High levels of corticosterone — a hormone that regulates energy, immune, and stress responses — is a risk factor for the development and progression of Parkinson’s disease, according to a mouse study.
The study, “Chronic corticosterone aggravates behavioural and neuronal symptomatology in a mouse model of alpha-synuclein pathology,” was published in the journal Neurobiology of Aging.
Parkinson’s disease is a neurodegenerative disorder mainly resulting from the gradual loss of dopaminergic neurons in the substantia nigra, a region of the brain responsible for controlling body movements.
This is a consequence of overproduction and misfolding of the protein alpha-synuclein in neurons, which leads to the formation of small toxic deposits called Lewy bodies that gradually damage and kill nerve cells. Growing evidence has demonstrated that these alpha-synuclein aggregates are associated with Parkinson’s onset and progression.
“Injection of alpha-synuclein preformed fibrils (PFFs) in different brain regions … induces pronounced alpha-synuclein pathology [aggregate] propagation. Interestingly, in these [mouse] models the amygdala is among the brain regions most severely affected by alpha-synuclein pathology [disease],” the researchers wrote.
The amygdala is an area of the brain involved in memory, decision-making, and emotional responses. Several non-motor symptoms in Parkinson’s, including anxiety and depression, have been linked to structural alterations and functional impairments of the amygdala.
“Similarly, chronic stress and glucocorticoid [imbalance] change amygdala physiology [function], and indeed are involved in the development of anxiety and depression,” they wrote.
The group of researchers from the Brain Mind Institute at the École Polytechnique Fédérale de Lausanne in Switzerland set out to investigate if mood/emotional alterations linked to amygdala dysfunction might accelerate the formation and propagation of alpha-synuclein aggregates associated with Parkinson’s in a mouse model of the disease.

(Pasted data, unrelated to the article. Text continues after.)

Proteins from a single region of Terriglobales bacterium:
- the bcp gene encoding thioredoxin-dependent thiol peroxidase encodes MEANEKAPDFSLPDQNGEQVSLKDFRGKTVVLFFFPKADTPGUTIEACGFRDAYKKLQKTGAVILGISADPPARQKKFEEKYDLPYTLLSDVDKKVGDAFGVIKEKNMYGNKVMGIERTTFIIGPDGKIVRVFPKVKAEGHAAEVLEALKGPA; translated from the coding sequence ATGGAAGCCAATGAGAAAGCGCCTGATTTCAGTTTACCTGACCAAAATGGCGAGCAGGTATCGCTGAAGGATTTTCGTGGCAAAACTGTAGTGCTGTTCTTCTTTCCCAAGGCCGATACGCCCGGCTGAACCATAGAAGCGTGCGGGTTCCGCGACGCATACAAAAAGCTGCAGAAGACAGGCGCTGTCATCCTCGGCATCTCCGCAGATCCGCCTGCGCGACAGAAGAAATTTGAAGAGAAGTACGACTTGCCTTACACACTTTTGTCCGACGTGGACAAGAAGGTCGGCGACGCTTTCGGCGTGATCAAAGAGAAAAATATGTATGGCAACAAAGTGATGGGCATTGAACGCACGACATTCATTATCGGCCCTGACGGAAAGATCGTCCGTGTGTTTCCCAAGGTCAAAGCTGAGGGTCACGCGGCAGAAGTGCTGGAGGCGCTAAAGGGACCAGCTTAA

To test their hypothesis, they first treated mice with corticosterone, a glucocorticoid that is normally produced in response to stress, to mimic the effects of depression and chronic stress in the amygdala.
Animals were then injected on one side of the brain’s striatum — a region involved in motor and cognitive control — with either alpha-synuclein preformed fibrils to trigger the formation and propagation of alpha-synuclein aggregates across the whole brain, or with a saline solution (vehicle control).
Chronic treatment with corticosterone triggered depression in animals and had a strong effect on their body shape, fat deposition, body weight, and drinking and eating habits. Injection of alpha-synuclein preformed fibrils had no effects on any of these parameters.
Behavioral tests performed one to two months after the injection of alpha-synuclein showed that animals that had been injected with these fibrils displayed mild anxiety, which was reversed by corticosterone treatment.
However, they found that chronic treatment with corticosterone in animals that had been injected with preformed fibrils led to the accumulation of phosphorylated alpha-synuclein in specific regions of the brain, including the entorhinal cortex, a region involved in memory, spatial navigation, and time perception.
Alpha-synuclein phosphorylation is a chemical modification in which a phosphate group is added to the protein. It is known to occur in Parkinson’s disease, and is thought to be a critical step in disease progression, as it enhances alpha-synuclein’s toxicity, possibly by increasing the formation of aggregates.
They also discovered that treatment with corticosterone in mice that had been injected with alpha-synuclein fibrils increased the loss of dopaminergic neurons.
“We report aggravated alpha-synuclein pathology [disease] and neurodegeneration in mice injected with alpha-synuclein [preformed fibrils] in a condition of heightened corticosterone, suggesting heightened glucocorticoid levels as a risk factor for the development of the neuropathological hallmarks of Parkinson’s disease and potential target for treatment,” the researchers wrote.
“Further studies aimed at elucidating the vulnerability factors of specific brain regions to alpha-synuclein pathology, and why at some point resilience fails and neurodegeneration (such as in the substantia nigra) occurs, are needed and will greatly enhance our understanding of the role of alpha-synuclein pathology in the [development] of Parkinson’s disease and synucleinopathies,” they added.